Excellent explanation and eloquently put.

    An example might be, "Not only do the children need new clothes, they also need new bookbags". Notice the exclusion of 'but' in this rhetorical scenario, as its presence does not aid the effectiveness of its intention [Edit: the intention of the rhetoric].
    Last edited by samsmoot; March 28th, 2014 at 11:35 PM.
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    You could use 'but' this way in the same context, as in, "The children need new clothes - but they also need new bookbags".
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  9. #8  
    Genius Duck Moderator Dywyddyr's Avatar
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    Quote Originally Posted by samsmoot View Post
    You could use 'but' this way in the same context
    Only if you're bad at English.
    "But" is used to indicate a contrasting clause.
    There's no contrast between the two clauses given: both are about the same thing - a need for something new.
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  10. #9  
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    Quote Originally Posted by Dywyddyr View Post
    Quote Originally Posted by samsmoot View Post
    You could use 'but' this way in the same context
    Only if you're bad at English.
    "But" is used to indicate a contrasting clause.
    There's no contrast between the two clauses given: both are about the same thing - a need for something new.
    It is a contrasting clause. The contrast being the consideration given to each subject - the new clothes being a given need, the new bookbags being a purported need. Two needs but different qualities apply to each. Hence the contrast.
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    Quote Originally Posted by samsmoot View Post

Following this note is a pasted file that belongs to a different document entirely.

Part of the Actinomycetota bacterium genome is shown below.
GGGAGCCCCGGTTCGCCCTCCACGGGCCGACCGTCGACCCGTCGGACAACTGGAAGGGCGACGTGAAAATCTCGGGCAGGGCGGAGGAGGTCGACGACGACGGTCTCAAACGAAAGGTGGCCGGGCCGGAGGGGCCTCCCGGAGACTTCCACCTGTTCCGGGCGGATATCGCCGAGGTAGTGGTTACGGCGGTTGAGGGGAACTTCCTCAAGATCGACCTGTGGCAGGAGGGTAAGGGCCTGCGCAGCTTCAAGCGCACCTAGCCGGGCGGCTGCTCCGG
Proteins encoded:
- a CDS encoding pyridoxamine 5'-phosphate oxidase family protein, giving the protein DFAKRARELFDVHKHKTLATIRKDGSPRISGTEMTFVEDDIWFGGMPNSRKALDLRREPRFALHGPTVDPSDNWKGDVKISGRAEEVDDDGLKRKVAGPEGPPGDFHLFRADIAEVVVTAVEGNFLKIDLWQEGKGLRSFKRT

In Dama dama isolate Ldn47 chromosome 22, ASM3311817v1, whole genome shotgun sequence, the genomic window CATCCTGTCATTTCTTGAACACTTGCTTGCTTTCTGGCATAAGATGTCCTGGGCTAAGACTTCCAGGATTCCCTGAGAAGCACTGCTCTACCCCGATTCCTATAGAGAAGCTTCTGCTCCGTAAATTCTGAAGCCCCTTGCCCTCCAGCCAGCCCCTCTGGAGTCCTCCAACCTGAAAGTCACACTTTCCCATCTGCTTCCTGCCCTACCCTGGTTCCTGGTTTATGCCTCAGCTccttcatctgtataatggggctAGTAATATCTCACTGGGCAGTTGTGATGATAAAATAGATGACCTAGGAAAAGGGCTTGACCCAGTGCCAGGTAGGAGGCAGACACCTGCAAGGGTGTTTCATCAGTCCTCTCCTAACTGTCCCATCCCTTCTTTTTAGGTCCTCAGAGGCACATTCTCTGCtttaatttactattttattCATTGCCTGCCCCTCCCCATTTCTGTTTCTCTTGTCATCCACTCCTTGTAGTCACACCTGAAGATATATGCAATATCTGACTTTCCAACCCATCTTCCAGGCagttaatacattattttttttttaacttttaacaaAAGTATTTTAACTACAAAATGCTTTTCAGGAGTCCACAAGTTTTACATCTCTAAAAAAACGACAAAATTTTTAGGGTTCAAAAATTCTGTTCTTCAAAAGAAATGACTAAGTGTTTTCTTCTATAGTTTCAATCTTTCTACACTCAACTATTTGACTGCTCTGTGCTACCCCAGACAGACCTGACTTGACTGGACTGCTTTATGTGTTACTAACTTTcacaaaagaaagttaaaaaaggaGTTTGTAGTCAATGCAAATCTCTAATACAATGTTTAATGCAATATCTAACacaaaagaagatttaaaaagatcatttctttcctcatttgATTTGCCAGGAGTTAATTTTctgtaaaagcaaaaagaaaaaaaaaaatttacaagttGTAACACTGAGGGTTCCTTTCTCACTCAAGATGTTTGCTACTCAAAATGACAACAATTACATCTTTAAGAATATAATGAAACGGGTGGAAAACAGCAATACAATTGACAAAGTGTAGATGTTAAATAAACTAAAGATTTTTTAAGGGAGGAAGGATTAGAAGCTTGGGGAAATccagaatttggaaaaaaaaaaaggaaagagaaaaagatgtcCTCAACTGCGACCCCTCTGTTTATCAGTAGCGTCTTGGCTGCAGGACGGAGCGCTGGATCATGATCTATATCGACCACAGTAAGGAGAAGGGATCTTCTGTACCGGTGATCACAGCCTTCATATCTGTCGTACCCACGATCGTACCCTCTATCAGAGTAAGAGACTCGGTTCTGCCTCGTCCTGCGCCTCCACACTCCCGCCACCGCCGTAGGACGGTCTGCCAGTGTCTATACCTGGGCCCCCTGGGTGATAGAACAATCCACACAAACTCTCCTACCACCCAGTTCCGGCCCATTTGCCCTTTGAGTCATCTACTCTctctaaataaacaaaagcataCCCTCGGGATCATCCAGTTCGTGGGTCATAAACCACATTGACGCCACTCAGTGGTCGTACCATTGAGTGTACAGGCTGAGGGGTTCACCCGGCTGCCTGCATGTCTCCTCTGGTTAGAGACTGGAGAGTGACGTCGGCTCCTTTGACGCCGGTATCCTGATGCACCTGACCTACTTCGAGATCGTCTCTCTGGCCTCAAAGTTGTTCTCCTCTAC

It is a contrasting clause.
    Bull.

    The contrast being the consideration given to each subject - the new clothes being a given need, the new bookbags being a purported need. Two needs but different qualities apply to each. Hence the contrast.
    Yeah?
    "Not only do the children need new clothes, but also need new bookbags."
    "The Children not only need clothes but also need new bookbags."
    Both are needs for a new something.
    Your distinguishing between "given" and "purported" is a figment of your own imagination.

    No contrast.

    (Then again, having seen your claims about ad hom arguments I'm not surprised you got this wrong too).
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  12. #11  
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    Quote Originally Posted by Dywyddyr View Post
    Quote Originally Posted by samsmoot View Post
    It is a contrasting clause.
    Bull.

    The contrast being the consideration given to each subject - the new clothes being a given need, the new bookbags being a purported need. Two needs but different qualities apply to each. Hence the contrast.
    Yeah?
    "Not only do the children need new clothes, but also need new bookbags."
    "The Children not only need clothes but also need new bookbags."
    Both are needs for a new something.
    True - but my example for usage in a rhetorical context is clearly giving different weight to each need - for the purpose of showing a different way of saying the same thing. I assert that it is correct English with a clear and effective meaning.
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  13. #12  
    Genius Duck Moderator Dywyddyr's Avatar
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    Quote Originally Posted by samsmoot View Post
    True - but my example for usage in a rhetorical context is clearly giving different weight to each need - for the purpose of showing a different way of saying the same thing.